The government is poised to shutdown if a funding bill isn’t passed by September 30th. Speaker McCarthy is attempting to corral Republican support for a bill but is facing demands from the rightmost flank of the Republican caucus, including disagreements over funding for Ukraine. As of this writing, the House is expected to vote Tuesday evening on a package of bills, but it is not yet clear that he has the support needed.
Meanwhile, the Senate is moving forward with its own bipartisan short-term funding bill, though expectations are that the House would be unlikely to bring the bill to the floor or Speaker McCarthy could risk losing his speakership. If the House’s Tuesday evening vote fails, expect more bluster coming out of DC as the week moves on.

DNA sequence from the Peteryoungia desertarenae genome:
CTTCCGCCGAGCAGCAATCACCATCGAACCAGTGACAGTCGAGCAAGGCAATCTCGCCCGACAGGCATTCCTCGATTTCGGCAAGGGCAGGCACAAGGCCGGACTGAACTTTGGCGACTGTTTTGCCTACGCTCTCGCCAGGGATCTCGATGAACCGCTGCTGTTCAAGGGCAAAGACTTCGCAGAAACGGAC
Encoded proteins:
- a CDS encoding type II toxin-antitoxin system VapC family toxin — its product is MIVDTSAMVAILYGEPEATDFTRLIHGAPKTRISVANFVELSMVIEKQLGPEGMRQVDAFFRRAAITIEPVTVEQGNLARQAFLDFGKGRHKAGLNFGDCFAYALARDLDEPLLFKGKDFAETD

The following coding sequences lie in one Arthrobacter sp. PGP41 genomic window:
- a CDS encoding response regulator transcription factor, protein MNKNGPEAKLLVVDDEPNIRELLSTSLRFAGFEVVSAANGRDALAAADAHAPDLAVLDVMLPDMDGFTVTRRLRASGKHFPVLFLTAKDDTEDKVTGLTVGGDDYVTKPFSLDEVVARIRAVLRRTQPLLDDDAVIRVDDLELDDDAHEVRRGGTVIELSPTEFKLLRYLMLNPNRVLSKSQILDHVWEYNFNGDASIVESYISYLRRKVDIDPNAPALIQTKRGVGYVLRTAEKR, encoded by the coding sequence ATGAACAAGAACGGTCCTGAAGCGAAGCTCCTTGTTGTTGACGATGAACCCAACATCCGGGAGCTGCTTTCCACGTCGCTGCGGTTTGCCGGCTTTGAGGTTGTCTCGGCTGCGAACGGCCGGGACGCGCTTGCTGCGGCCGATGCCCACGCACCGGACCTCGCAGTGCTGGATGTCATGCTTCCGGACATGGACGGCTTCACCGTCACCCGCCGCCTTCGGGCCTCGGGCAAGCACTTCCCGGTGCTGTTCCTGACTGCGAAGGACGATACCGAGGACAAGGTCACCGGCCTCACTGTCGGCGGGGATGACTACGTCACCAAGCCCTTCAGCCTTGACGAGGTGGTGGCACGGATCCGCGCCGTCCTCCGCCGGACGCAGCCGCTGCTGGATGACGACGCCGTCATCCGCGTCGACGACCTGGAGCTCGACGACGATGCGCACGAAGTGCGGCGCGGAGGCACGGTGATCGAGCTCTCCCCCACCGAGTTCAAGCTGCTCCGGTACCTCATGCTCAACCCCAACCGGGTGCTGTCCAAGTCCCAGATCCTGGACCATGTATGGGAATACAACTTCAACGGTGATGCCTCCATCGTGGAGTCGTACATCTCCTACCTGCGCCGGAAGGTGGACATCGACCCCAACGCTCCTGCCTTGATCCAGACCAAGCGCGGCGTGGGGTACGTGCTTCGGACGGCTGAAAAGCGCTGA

Typically, government shutdowns are fairly short. The longest shutdown in the last few decades came in 2019 and lasted 34 days, but most shutdowns tend to be shorter than 15 days. Like most political events, thankfully markets don’t tend to meaningfully react. The following page shows a table of market movements before, during, and after government shutdowns over the last few decades. However, it’s worth remembering that political dysfunction was one of the primary reasons Fitch gave when it downgraded the US government’s credit rating. This week, Moody’s – the only remaining agency giving the US a top rating – implied that its rating may be at risk ahead of the potential shutdown. Moody’s analysts noted while “debt service payments would not be impacted and a short-lived shutdown would be unlikely to disrupt the economy, it would underscore the weakness of US institutional and governance strength…”1